Youth supporters call for decent shelter through advocacy projects funded by Habitat Young Leaders Build campaign
MANILA (July 1, 2016) Youth supporters continue to raise awareness of the need for decent shelter in their own communities after the peak of this year’s Habitat Young Leaders Build campaign in April. The largest youth-driven campaign in the Asia-Pacific region rallied over 1.7 million supporters to volunteer, fundraise and speak out for the need for decent homes as a way out of poverty and toward self-reliance.
Habitat Young Leaders Build had earlier called for proposals for youth advocacy projects which attracted a significant number of applicants. A total of 26 grants have been awarded to youth supporters in eight countries. Each of the grants averages about US250.
One of the grant recipients included Syed Naimul Hossan from Bangladesh. He has created a video showing the problems faced by people in Bangladesh who lack shelter. He said “It is important to see what the next generation can do to solve the problem.”
Other projects which have been awarded grants range from sending petitions to the authorities to calling for mock votes from the youth on housing issues. A snap shot of some of the projects is given below.
The Philippines: the youth-led ASEAN Peace Project, a community development program, used the grant to fund talks on peace and urban issues at the Ateneo de Davao University in Davao city, southern Philippines. The event also included a workshop on policy writing, and a panel discussion on poverty and housing in Mindanao island where the university is located.
Nepal: children in an informal settlement in the capital, Kathmandu, created their own drawings based on the theme, “My Dream Home”, after attending an art lesson conducted by a local artist. The art contest was organized by local organization Madhu Sudan Thapa. The children and their parents also watched a presentation on hygiene, sanitation and safe shelter.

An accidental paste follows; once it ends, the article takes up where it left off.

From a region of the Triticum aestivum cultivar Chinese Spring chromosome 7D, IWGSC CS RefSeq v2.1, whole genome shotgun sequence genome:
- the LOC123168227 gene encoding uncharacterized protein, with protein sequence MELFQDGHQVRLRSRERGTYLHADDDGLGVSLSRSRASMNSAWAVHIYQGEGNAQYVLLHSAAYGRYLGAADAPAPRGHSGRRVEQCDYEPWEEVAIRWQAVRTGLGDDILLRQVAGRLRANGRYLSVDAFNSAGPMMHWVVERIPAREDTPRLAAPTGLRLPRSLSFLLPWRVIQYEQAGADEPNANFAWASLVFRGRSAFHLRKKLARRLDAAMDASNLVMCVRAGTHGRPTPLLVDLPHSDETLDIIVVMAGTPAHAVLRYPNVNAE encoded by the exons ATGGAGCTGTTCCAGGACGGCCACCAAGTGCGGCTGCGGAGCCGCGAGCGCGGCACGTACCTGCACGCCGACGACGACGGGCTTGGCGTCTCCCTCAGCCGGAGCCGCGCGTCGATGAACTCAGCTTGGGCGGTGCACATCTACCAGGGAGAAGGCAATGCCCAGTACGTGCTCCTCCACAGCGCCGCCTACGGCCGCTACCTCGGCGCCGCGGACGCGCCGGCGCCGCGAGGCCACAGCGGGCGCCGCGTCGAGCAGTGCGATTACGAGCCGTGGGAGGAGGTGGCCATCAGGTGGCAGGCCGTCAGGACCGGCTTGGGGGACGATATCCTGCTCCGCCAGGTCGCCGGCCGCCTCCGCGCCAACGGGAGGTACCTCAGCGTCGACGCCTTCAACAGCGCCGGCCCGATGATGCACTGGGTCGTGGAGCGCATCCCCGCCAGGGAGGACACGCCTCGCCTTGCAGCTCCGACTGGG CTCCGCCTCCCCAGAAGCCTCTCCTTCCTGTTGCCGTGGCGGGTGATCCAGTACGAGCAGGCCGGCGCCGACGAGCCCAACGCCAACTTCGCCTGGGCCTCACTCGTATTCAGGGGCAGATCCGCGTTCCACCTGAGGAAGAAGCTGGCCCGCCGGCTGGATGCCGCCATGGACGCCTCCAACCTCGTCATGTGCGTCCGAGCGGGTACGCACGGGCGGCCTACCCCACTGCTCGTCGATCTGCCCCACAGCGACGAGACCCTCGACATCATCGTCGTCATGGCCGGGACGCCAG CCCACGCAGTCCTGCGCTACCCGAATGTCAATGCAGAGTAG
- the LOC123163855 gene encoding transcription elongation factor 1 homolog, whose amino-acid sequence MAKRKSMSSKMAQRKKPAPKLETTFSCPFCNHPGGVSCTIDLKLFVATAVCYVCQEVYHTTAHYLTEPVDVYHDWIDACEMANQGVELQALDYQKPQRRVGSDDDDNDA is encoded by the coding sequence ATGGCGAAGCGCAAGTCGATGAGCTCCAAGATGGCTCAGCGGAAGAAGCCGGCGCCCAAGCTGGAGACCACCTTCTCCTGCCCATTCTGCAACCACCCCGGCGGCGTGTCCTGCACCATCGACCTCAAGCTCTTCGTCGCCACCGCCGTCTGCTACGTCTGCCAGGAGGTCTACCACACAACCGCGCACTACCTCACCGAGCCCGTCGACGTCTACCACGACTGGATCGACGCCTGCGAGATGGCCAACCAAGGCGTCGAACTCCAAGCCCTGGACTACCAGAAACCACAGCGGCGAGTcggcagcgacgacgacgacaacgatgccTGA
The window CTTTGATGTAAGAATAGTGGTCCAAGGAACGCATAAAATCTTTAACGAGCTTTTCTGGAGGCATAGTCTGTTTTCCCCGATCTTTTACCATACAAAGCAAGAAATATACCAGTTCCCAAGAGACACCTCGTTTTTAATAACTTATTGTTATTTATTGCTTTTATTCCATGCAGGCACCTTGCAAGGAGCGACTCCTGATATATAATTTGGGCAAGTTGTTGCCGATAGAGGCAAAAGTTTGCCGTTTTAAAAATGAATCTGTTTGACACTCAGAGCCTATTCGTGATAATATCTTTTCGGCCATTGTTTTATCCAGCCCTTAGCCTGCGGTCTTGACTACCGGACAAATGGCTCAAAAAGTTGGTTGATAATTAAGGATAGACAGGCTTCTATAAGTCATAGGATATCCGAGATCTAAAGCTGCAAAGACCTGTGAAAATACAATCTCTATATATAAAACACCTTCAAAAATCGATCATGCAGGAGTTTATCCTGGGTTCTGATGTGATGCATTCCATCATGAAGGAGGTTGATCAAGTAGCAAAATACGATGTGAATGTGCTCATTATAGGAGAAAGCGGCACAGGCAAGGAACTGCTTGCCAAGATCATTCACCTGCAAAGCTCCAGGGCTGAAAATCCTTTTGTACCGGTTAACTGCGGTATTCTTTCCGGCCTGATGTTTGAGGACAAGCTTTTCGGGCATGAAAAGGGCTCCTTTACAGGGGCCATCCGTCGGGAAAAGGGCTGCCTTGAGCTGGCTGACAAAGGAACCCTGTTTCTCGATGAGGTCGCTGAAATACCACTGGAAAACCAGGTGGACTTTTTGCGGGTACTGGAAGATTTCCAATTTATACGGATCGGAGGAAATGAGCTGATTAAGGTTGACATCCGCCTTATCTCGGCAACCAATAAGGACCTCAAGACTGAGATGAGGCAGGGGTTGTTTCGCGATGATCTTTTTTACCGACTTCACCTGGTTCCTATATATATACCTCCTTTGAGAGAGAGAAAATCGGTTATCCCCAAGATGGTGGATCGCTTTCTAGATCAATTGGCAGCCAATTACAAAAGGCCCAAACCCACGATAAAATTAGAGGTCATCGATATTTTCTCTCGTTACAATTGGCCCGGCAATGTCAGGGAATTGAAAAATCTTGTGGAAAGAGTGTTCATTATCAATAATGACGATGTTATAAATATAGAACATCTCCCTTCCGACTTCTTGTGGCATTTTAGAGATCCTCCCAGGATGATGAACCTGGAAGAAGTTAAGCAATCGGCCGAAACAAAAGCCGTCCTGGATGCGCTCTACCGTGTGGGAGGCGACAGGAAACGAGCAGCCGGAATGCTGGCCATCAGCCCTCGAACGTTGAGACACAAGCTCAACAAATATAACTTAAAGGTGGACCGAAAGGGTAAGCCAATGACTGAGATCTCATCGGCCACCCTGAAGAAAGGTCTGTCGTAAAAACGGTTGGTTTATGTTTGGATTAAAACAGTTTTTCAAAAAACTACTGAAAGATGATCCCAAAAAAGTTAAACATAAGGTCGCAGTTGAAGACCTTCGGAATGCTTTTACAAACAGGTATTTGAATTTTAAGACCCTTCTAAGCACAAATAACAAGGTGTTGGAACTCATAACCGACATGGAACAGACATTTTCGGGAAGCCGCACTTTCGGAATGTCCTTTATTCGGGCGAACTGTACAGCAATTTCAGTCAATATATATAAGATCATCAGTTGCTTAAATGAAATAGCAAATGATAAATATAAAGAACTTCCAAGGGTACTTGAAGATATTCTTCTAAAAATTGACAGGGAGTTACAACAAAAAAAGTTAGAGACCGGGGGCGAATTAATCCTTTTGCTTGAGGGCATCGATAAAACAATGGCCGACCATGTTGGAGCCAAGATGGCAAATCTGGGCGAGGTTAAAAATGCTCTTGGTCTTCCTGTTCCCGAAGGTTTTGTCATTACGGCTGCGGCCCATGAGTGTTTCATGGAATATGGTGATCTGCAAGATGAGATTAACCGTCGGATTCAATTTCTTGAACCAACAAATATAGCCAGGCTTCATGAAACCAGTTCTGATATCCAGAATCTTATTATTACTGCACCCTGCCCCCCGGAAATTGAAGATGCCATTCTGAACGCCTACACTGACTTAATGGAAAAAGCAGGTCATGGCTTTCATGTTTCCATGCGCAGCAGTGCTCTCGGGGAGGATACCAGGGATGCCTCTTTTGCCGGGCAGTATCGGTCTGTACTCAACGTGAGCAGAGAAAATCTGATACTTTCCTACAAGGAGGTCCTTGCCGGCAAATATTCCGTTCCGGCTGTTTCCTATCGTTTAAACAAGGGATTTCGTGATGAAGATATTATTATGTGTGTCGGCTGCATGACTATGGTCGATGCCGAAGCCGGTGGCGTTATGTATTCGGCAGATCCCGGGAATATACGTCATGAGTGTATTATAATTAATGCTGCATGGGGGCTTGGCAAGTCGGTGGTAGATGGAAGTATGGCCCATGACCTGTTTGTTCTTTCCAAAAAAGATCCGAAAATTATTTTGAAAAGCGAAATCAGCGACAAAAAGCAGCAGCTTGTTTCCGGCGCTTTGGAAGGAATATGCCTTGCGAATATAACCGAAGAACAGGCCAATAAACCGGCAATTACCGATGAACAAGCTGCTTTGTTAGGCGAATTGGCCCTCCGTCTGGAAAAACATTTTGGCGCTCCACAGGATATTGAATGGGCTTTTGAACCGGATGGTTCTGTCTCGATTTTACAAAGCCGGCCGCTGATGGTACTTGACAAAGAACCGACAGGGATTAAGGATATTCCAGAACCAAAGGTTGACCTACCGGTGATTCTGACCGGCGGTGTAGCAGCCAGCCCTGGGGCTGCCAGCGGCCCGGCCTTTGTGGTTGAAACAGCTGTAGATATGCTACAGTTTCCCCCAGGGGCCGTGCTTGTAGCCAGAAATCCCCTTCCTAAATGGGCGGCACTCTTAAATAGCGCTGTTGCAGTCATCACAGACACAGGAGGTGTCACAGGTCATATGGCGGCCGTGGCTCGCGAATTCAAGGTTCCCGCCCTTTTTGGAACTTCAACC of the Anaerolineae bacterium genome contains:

Japan: Habitat’s Campus Chapter volunteers are mobilized to clean a shelter for survivors of domestic violence under the Habitat for Humanity Global Village Shelter Project. The volunteers are committed to continue with the cleaning monthly. As part of the grant, a workshop about domestic violence was also conducted for the campus chapter volunteers.
Indonesia: a group of students from Universitas Gadjah Mada in Yogyakarta received a grant for their home design called “Psy-Cul-Lar”. The concept is based on building homes that integrate psychological, cultural and architectural aspects. Such homes will promote residents’ well-being, adopt local construction wisdom as well as feature environmentally friendly elements and include proper sanitation. The group held a photography and essay competition, put up posts on housing issues on social media, and produced informational materials and a video. Watch the video.
Bangladesh: several successful grants were awarded which included one for generating an online survey to gather perceptions on homelessness in the capital Dhaka. Another grant recipient in Bangladesh organized a poverty housing forum which saw participation from a cross section of youth, community leaders and homeless people.
Cambodia: Jay Pritzker Academy, a school in Puok district, Siem Reap province, organized a campaign focused on children’s health. Villagers in four communities in the district were asked to avoid burning plastic around children who are particularly vulnerable to the toxic fumes that are emitted. A Khmer song has also been composed, teaching children to repeat the slogan which translates as: “If you can smell the smoke you are harmed.”
While some of the successful grants involve a one-time event, there are some with the potential to have a longer term impact. Cindy Shandoval, who is part of the group from Universitas Gadjah Mada that won a grant, is looking to raise awareness about Habitat for Humanity in Yogyakarta. She also hopes that there will be housing organizations that will be keen to implement her group’s housing design.